As that sank in, I realized that the abuse of my father, which I had tried to dismiss as “not important” once I became an adult and accomplished a few things …. that his abuse had defined my life. The adult that resulted was not able to trust, was not able to have a healthy relationship, tended toward isolation as a protective mechanism, and missed out on the most meaningful things in life.

    After being brutally honest with myself about the arch of my life, I am now I am in a deep depression and have severe anxiety. I have been unable to work and so lost my job and probably now my career. I am very isolated. I have trouble even leaving my house. I’m scared all the time. I struggle making simple decisions or doing basic things to take care of myself. I am taking anti-depressants that do not seen to help because they can’t change the facts of my life, my memories, and how empty my life is.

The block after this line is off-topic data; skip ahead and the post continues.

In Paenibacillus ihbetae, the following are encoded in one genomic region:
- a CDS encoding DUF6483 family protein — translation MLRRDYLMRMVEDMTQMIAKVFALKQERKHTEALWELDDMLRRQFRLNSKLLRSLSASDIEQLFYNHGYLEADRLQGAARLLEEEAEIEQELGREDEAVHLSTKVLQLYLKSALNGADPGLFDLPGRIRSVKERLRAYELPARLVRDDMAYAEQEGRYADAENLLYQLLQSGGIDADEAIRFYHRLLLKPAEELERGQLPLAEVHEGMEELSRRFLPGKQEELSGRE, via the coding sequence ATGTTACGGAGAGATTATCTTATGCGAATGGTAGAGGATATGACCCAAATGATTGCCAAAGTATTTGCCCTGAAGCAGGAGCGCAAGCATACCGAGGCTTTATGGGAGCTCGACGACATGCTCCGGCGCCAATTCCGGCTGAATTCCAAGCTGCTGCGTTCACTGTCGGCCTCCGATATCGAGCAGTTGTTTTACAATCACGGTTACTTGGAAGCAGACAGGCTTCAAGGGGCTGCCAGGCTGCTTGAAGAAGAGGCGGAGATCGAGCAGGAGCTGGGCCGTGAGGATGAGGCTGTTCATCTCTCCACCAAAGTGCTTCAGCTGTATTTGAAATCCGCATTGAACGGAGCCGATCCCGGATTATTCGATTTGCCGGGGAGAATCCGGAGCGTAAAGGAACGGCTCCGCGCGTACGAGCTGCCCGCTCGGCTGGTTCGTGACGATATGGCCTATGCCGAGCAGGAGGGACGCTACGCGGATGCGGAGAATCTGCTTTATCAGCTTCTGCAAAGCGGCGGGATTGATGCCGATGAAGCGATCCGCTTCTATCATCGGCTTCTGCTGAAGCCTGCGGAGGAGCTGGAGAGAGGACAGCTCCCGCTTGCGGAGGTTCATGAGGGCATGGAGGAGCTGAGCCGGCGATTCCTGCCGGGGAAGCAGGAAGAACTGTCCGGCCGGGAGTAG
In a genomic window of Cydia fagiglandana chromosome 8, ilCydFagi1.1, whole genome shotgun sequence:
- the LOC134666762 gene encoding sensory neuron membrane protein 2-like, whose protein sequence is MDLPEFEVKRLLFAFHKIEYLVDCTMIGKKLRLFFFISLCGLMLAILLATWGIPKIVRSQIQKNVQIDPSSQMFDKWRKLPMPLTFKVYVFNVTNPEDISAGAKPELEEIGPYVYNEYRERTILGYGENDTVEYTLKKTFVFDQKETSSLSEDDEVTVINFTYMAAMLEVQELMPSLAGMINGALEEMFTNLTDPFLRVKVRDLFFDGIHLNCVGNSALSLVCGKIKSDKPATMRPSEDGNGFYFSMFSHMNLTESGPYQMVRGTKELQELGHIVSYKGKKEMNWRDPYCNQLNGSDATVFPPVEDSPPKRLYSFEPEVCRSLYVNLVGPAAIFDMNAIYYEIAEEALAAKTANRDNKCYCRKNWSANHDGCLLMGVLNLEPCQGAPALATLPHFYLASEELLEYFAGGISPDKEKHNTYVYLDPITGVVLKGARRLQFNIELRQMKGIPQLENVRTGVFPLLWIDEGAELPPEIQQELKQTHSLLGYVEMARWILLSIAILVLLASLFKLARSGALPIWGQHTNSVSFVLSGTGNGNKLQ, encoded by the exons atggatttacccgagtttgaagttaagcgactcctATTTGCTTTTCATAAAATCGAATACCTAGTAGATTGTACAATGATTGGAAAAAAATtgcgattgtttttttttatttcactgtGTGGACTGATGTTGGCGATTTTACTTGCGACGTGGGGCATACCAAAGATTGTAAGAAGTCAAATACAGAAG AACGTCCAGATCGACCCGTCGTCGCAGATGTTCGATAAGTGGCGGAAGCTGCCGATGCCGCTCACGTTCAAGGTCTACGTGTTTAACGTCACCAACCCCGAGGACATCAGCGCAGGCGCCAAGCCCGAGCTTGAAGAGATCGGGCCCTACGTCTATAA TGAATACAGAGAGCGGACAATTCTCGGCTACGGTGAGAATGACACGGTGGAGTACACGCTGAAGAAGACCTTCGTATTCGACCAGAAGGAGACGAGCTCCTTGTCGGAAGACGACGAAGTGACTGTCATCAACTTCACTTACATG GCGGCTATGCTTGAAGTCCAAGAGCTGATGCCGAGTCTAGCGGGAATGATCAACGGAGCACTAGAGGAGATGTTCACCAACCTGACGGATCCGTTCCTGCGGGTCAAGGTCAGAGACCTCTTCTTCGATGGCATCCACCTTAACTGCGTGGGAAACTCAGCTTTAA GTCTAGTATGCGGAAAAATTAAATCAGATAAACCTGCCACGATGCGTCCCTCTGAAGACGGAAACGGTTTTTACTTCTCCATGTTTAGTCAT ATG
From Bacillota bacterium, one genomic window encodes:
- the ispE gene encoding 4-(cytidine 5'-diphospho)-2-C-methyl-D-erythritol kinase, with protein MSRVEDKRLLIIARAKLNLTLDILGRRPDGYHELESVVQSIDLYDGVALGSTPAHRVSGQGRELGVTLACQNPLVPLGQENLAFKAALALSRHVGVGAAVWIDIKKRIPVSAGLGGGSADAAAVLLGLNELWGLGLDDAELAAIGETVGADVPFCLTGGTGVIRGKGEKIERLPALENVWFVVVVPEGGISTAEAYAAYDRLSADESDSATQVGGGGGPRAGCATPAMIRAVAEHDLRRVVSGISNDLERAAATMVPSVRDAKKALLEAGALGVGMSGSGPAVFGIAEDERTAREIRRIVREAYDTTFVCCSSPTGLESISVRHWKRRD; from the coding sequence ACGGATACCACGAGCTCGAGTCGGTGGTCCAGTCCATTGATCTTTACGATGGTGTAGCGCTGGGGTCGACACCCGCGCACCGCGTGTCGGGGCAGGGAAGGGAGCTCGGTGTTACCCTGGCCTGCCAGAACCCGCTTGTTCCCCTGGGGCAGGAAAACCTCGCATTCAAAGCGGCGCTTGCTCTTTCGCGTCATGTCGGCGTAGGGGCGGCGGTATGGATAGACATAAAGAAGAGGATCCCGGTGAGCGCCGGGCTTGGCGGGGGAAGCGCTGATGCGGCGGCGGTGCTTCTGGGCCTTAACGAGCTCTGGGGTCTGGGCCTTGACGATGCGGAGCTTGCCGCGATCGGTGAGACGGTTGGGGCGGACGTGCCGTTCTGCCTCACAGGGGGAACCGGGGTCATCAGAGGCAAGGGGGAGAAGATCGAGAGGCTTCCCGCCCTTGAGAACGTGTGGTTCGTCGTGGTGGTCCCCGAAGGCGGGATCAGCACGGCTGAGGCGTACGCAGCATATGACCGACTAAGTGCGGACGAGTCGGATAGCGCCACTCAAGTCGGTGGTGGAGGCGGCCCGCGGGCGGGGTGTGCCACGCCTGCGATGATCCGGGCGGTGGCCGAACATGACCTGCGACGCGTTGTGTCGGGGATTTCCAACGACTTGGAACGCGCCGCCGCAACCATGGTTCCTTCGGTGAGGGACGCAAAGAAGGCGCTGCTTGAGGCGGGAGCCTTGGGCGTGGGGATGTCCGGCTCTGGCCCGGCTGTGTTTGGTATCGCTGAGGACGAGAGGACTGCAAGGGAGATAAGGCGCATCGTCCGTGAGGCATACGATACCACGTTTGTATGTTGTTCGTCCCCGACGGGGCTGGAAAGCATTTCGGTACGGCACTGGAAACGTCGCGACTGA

I don’t plan to commit suicide, but I do believe that dying is preferable to living a pointless life into old age. I’d rather my nephews inherit the money I have saved than for me to spend it just trying to survive within this awful state I am in. It’s not enough money to survive many years anyway and every day that goes by I feel guilty for spending any of it when it could go to better use helping my nephews get a better start in life than I had.